More Like Her
“Three friends share their fears and secrets making More Like Her an intense contemporary novel of kinship—and learning the grass is not always greener on the other side of the fence.”
How many of us have looked at another and wished to have his or her life?
This is the way Frances Reid feels about Emma Dunham, the new headmistress of the elite California school where Frances works as a speech therapist. Frances thinks Emma possess the perfect existence. Not only is she beautiful and dresses to perfection, but she is also successful in her career and appears to be blissfully happy in her marriage to top it all off.
Meanwhile, Frances was just recently dumped by Ryan Ferrell, her lover of two years and a teacher in her school. The man she thought she would marry is now with someone new, and Frances wonders if she will ever live a “happily-ever-after” life.
Relying on her close friend and colleague, Jill Fleming, to help her through the rocky spots, Frances realizes all Jill intends to do is play matchmaker. Jill is in a happy marriage and hopes for the same for her, but Frances cannot seem to get over Ryan.
That is, until the night of the first day of school, when everyone decides to go to a local pub for dinner and drinks. Frances—accompanied by Jill, her husband Martin, and faculty member Lisa Campanari—meets Grady Davis and Sam Earley, architects hired to work on the school’s expansion.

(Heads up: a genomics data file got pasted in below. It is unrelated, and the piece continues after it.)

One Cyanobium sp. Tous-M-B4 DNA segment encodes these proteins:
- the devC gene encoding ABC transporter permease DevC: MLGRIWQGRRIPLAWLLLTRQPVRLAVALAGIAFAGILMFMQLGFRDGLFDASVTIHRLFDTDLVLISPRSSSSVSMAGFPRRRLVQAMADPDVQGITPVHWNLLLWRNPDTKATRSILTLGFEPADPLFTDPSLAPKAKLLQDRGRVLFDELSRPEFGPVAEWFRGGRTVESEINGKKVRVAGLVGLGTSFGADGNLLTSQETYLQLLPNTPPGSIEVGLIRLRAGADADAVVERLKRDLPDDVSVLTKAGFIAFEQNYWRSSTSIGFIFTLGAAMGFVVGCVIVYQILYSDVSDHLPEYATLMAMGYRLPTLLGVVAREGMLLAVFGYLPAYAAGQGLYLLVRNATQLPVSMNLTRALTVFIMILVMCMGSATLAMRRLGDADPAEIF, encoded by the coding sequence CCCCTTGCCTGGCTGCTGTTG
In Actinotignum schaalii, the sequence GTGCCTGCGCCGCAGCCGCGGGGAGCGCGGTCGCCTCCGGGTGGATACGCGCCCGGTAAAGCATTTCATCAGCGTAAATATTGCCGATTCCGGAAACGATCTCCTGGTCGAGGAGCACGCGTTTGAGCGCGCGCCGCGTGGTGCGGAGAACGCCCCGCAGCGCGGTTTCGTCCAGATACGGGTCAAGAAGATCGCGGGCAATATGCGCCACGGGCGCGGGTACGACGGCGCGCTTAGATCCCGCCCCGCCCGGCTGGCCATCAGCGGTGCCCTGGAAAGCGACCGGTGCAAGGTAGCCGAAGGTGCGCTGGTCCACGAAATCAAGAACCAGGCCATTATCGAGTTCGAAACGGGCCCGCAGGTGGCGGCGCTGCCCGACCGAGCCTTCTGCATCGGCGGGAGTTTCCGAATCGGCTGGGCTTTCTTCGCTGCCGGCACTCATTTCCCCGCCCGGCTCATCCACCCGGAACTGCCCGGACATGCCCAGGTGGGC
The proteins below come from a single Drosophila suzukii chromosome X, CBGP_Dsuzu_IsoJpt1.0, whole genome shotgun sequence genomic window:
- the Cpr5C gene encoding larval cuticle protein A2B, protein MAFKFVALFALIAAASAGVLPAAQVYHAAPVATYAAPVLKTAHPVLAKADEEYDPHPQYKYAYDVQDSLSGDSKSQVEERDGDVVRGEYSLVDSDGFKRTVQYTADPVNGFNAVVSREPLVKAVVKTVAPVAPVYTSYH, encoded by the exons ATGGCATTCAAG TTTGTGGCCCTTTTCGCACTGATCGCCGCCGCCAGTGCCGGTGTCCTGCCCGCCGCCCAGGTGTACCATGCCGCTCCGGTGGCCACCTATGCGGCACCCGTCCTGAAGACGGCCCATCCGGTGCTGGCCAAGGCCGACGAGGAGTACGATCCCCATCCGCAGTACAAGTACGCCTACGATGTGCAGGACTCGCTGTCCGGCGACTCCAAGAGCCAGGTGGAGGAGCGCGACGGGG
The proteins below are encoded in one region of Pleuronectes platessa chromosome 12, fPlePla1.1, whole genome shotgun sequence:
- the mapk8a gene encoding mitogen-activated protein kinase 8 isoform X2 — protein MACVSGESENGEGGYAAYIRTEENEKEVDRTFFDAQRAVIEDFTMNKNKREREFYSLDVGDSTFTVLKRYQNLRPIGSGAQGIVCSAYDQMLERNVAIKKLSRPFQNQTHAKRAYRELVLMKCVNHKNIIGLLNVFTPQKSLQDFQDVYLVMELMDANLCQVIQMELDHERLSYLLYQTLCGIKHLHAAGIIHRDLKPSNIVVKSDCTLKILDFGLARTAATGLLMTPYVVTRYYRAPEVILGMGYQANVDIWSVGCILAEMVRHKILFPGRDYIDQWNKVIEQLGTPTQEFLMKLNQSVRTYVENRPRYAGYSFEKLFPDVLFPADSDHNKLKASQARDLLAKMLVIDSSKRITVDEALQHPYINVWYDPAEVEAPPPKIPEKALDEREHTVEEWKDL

Lisa sets her sights on Grady, while Frances finds herself drawn to Sam, even though she surmises nothing could ever come of a relationship with him, for she believes he’s out of her league. Their meeting is somewhat rocky, Frances tongue-tied and nervous, but nonetheless attracted to the handsome newcomer to Pasadena—a Tennessee transplant with the manners of a refined southern gentleman.
Jill detects the chemistry between Sam and Frances and tries to do everything in her power to get them together.
Then on Emma’s birthday, a party is held for her in the faculty lunchroom. When everyone gathers to celebrate, Frances finds Emma ecstatic, her happiness due to Frances, who had suggested Emma return to painting she’d abandoned after marriage. Frances is also delighted to learn she is being promoted.
But the exhilaration does not last. Soon after the party begins, Emma’s husband Jamie arrives, and before anyone realizes what is happening, he pulls out a gun and kills Emma.
Three friends share their fears and secrets making More Like Her an intense contemporary novel of kinship and learning the grass is not always greener on the other side of the fence.